Application to test the Osprey Atmos backpack
My wife says I'm as stubborn as a mule at times -- does that count? Either way, please accept my application to test the Osprey Atmos backpack. I have read the BGT Survival Guide v. 0609 and Bylaws v. 0609 and I agree to comply with all requirements and timetables. My signed Tester Agreement is on file with BGT.
Name: Ryan L. Christensen
Height: 6 ft 2 in (1.88 m)
Torso Length: 20 in (51 cm) [based on my son measuring me]
Weight: 235 lb (107 kg)
Waist Measurement: 38 in (97 cm)
Email address: bigdawgryan (at) yahoo (dot) com
City, State, Country: Idaho Falls, ID, U.S.A
I began backpacking at twelve, continuing until 25. After an extended hiatus, due in part to a bad back, I resumed cycling, hiking, and backpacking several years ago and began snowshoeing and cross-country skiing. I share my love for backpacking and these sports with my children. For several years, we have hiked or camped nearly every month, year-round. We vary our experience: desert, forest, meadow, and mountain; spring, summer, fall, and winter; sunshine, rain, wind, or snow. I am a lightweight backpacker, but carry a full array of necessary gear.
I live in Idaho Falls; a town in southeastern Idaho, with an elevation is 4,700 ft (1,433 m) above sea level. Presently, I plan is to test the Osprey Atmos Backpack within a 200 mi (322 km) radius of my home.
MONTH HIGH / LOW TEMPERATURE PRECIPITATION
April 58 F / 44 F (14 C / 7 C) 1.1 in (2.8 cm)
May 68 F / 40 F (20 C / 4) 1.3 in (3.3 cm)
June 78 F / 47 F (26 C / 8 C) 1 in (2.5 cm)
July 88 F / 54 F (31 C / 12 C .5 in (1.3 cm)
August 86 F / 52 F (30 C / 11 C) .6 in (1.5 cm)
September 76 F / 43 F (24 C / 6 C) .7 in (1.8 cm)
In April I will be doing an overnight camping/bike ride in either Grand Teton National Park or Yellowstone National Park with my boys’ Scout units. This will be my initial opportunity to test the Atmos.
In the late May/early June timeframe, I am considering an overnight backpacking trip to Caribou Mountain near the Grays Lake National Wildlife Refuge in southeastern Idaho. Caribou Mountain is a 9,803 ft (2,988 m) peak in the Caribou Range of southeastern Idaho. The elevation gain to the top is 1,763 ft (537 m). This is a fun climbing experience without the need to pay a large price physically and will be a great first peak bagging experience for my youngest son. This area has abundant wildlife including moose, deer, and sandhill cranes on the Grays Lake marshes.
In July, I am planning an overnight (possibly multi-day) backpacking trip to Goat Lake in the Copper Basin area of central Idaho. Goat Lake is approximately 10,438 ft (3,182 m) and is reportedly the highest lake in Idaho. Again, afternoon thunderstorms and lightning, rain showers and even snow are common at these elevations.
In mid-August, I will be accompanying my older sons on the BSA Venturing High Adventure. On this week-long trip, we will be backpacking in the Teton Range. However, the boys have yet to plan the details.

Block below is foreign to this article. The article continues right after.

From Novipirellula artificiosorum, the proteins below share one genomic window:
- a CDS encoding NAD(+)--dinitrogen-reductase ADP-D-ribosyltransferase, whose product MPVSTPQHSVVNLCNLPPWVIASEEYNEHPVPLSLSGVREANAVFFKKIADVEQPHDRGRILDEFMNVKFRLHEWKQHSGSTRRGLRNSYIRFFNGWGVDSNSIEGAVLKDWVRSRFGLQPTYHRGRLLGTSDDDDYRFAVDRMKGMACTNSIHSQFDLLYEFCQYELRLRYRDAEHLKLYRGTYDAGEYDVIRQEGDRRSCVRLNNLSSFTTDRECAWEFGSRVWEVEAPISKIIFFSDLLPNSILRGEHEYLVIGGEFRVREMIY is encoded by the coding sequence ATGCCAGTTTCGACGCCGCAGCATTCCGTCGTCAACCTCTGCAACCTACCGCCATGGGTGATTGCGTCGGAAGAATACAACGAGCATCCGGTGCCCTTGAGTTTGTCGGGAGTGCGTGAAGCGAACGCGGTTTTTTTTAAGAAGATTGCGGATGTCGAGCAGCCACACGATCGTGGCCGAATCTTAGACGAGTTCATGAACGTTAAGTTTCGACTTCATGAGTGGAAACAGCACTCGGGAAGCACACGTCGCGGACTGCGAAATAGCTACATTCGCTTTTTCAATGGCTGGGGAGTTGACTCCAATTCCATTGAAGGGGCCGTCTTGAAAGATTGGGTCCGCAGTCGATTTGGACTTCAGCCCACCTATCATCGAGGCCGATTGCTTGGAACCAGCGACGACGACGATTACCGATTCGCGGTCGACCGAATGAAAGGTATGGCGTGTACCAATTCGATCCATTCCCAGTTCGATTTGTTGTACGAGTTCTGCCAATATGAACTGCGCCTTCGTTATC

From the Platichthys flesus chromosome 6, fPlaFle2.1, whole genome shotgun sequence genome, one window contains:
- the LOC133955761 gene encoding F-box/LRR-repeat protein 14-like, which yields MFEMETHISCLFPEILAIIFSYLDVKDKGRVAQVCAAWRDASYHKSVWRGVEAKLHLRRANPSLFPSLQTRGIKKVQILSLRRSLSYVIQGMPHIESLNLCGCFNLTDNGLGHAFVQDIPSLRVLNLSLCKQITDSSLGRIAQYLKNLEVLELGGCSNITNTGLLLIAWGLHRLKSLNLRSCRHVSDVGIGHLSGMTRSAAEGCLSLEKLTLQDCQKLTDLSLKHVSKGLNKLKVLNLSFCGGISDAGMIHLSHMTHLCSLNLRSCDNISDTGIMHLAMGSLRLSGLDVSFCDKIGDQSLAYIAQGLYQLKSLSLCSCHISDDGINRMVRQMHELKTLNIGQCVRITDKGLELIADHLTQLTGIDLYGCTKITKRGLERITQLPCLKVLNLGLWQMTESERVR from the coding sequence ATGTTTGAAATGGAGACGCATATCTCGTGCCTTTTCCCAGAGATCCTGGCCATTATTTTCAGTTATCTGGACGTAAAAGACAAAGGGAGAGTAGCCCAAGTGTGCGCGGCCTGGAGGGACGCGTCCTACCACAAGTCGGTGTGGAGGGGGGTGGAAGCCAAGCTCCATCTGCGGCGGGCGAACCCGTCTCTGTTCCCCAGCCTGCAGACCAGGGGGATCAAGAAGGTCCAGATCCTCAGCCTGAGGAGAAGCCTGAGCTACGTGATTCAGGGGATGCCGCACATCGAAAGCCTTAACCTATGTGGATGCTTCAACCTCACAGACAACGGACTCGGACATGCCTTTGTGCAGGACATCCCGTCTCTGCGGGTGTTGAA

Below are average weather conditions for the Grand Teton National Park and surrounding area. Again, at higher elevations, temperatures can easily be 10 to 15 degrees cooler.
MONTH HIGH / LOW TEMPERATURE PRECIPITATION
April 49 F / 22 F (9.4 C / -6 C) 1.45 in (3.7 cm)
May 61 F / 31 F (16 C / -1 C) 1.96 in (5 cm)
June 71 F / 37 F (22 C / 3 C) 1.8 in (4.6 cm)
July 80 F / 41 F (27 C / 4 C) 1.22 in (3.1 cm)
August 79 F / 40 F (26 C / 4 C) 1.37 in (3.5 cm)
September 69 F / 32 F (20 C / 0 C) 1.44 in (3.7 cm)
In September, we will be doing an overnight backpacking/peak bagging trip with my sons BSA Venturing Crew. We will be climbing Mt. Borah. At 12,662 ft (3,859 m) Borah Peak, which is located in the Lost River Range, is Idaho’s tallest mountain. The standard climbing route ascends 5,262 ft (1,604 m) from the trailhead to the summit in just over 3.5 mi (5.6 km).
In addition to these trips, there will undoubtedly be a few other outings on which to put the Atmos through its paces.
Proposed Test Plan:
Osprey has redesigned the Atmos for 2009. They advertise it for both overnight and weeklong trips. I am keenly interested in testing the Atmos to see how well it accommodates. Therefore, I plan to wear the Osprey Atmos backpack on all backpacking trips during the test period. Having had lower back problems, fit, including a snug fit against my back, and limited bounce are important to me. A good fit enables me to hike longer and farther with less low back fatigue and pain. Accordingly, Fit and Comfort are the first two elements in my test plan. Performance and Durability are the final two areas I will address in my testing.
With history of back problems, fit is my first priority in a backpack. Will the “ultra-comfortable waffle foam harness and hipbelt provide superb fit” as Osprey advertises? Will the harness and hipbelt enable me to get a “personalized” fit? Once fitted to my frame, will the AirSpeed suspension system effectively distribute the load to shoulders, back, and hips? Will the Osprey LightWire™ alloy aluminum hoop frame with twin cross struts provide excellent load carrying support as Osprey claims? Can I secure the ergonomic frame close to my body regardless of how much weight or volume I carry? Will the hipbelt fit my 38 in (97 cm) waist? Will it sit nicely and comfortably on my hips? Can I easily adjust the shoulder straps to accommodate various layers of outerwear required to protect against the given weather conditions? How large of hydration bladder will the Atmos accommodate? How roomy are the two zippered mesh hipbelt pockets? How